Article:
So the Census Bureau decided to spend $2.5 million to run an ad last night during SuperBowl XLIV, which caused some on Capitol Hill to finger wag about the investment and poor reviews from ad experts. Fair enough, we should be questioning how our government agencies spend taxpayer money as they strive to meet their mission. This post isn’t about that, however. It’s about the nice job Census did in pulling together a multi-channel communications campaign to surround the advertising spot.
Shortly after the ad ran, the Twitter ID for census tweeted: “If 1% of folks watching #SB44 change mind and mail back #2010Census form, taxpayers save $25 million in follow up costs.” Around the same time, they posted the same thing over at their Facebook wall in response to comments on the ad. A little poking around found they also had an FAQ on the SuperBowl ad up at their site, and even posted from that FAQ over at GovLoop. The Census Director even blogged about the decision to run the ad.
Good overall communications to help the public, media and those on the Hill understand why Census bought an ad during the big game, and what the expected payoff could be. As Director Robert M. Groves wrote in his blog post: “Funding an integrated communications campaign for the 2010 Census was a business decision.”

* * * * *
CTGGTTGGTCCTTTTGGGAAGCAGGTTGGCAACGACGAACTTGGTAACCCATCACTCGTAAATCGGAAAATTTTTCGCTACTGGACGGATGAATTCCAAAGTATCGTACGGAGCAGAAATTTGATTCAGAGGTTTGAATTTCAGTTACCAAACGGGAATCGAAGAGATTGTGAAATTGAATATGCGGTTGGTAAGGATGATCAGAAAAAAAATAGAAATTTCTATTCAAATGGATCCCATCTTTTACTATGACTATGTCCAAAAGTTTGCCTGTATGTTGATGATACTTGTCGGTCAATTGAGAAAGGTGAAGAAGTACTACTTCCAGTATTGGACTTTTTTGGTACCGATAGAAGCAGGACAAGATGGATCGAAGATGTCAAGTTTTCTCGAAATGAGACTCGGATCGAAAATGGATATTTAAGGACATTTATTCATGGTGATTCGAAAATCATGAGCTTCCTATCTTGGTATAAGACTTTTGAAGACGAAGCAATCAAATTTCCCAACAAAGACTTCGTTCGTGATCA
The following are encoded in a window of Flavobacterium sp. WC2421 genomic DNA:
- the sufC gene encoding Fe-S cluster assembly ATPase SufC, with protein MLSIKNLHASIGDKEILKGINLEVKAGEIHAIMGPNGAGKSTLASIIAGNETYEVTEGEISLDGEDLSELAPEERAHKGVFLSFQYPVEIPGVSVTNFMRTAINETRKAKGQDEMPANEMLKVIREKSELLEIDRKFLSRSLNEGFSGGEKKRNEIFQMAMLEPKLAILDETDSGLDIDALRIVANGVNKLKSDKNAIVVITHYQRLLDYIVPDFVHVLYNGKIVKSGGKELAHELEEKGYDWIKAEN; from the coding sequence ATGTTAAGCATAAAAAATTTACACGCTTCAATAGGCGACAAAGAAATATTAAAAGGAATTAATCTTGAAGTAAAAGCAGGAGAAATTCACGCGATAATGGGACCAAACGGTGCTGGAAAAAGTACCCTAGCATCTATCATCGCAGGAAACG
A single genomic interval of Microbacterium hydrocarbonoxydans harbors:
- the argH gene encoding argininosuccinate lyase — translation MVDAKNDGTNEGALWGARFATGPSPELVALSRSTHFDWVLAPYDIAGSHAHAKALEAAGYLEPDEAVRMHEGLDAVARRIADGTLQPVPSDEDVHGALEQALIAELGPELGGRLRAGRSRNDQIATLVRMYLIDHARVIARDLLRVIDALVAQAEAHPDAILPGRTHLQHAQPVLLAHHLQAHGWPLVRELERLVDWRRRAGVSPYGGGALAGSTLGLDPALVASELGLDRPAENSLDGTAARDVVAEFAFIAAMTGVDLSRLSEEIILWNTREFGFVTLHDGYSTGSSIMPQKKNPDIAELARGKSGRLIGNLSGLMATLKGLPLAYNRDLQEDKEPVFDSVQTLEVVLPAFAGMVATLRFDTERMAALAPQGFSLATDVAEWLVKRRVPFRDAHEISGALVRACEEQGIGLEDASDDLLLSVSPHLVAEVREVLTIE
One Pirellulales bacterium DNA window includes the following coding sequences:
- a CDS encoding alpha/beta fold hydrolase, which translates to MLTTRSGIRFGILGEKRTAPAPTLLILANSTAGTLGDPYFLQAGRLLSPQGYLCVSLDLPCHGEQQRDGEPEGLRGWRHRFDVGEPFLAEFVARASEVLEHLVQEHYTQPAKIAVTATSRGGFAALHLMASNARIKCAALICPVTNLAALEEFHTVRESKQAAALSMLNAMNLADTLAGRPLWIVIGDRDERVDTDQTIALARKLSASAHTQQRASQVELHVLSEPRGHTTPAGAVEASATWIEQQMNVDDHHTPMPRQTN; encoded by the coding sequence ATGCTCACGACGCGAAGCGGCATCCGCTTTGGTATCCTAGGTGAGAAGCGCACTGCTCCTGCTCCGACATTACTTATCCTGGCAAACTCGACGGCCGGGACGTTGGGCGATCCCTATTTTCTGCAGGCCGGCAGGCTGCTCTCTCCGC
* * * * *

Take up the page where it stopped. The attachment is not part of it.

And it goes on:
It was also great to see multiple social channels take front and center in the bureau’s communications plans. Though it would have been nice to see a bit more interactivity. While the communications team did a good job with timing Twitter and Facebook posts to coincide with the actual ad airing, messages were static and stuck strictly to a cut and paste script. A quick Twitter search shows some mixed opinion with many thinking the money spent was money wasted. Some proactive tweets to share the savings message via “@ replies” could possibly help with that. Some thank you’s to those who retweeted their message about savings wouldn’t hurt either (as those folks have already shown the willingness to help spread the word and could do so again).
It’s also a bit strange that you can view the ad straight from the Census web site and their Facebook page, but *not* from their YouTube page (as of this writing). Instead, they evidently have decided to go with a whole viral/creative campaign around fictional film director Payton Schlewitt (Ed Begley Jr. in last night’s ad), posting the ad to “his” YouTube Channel and “his” Facebook fan page. No Twitter account for “Payton Schlewitt,” however, though I just registered one and will hand over if someone at Census would like it.
All-in-all, I think kudos are in order to the 2010 Census team for understanding that it takes a good mix of both offense and defense when it comes to the communications game.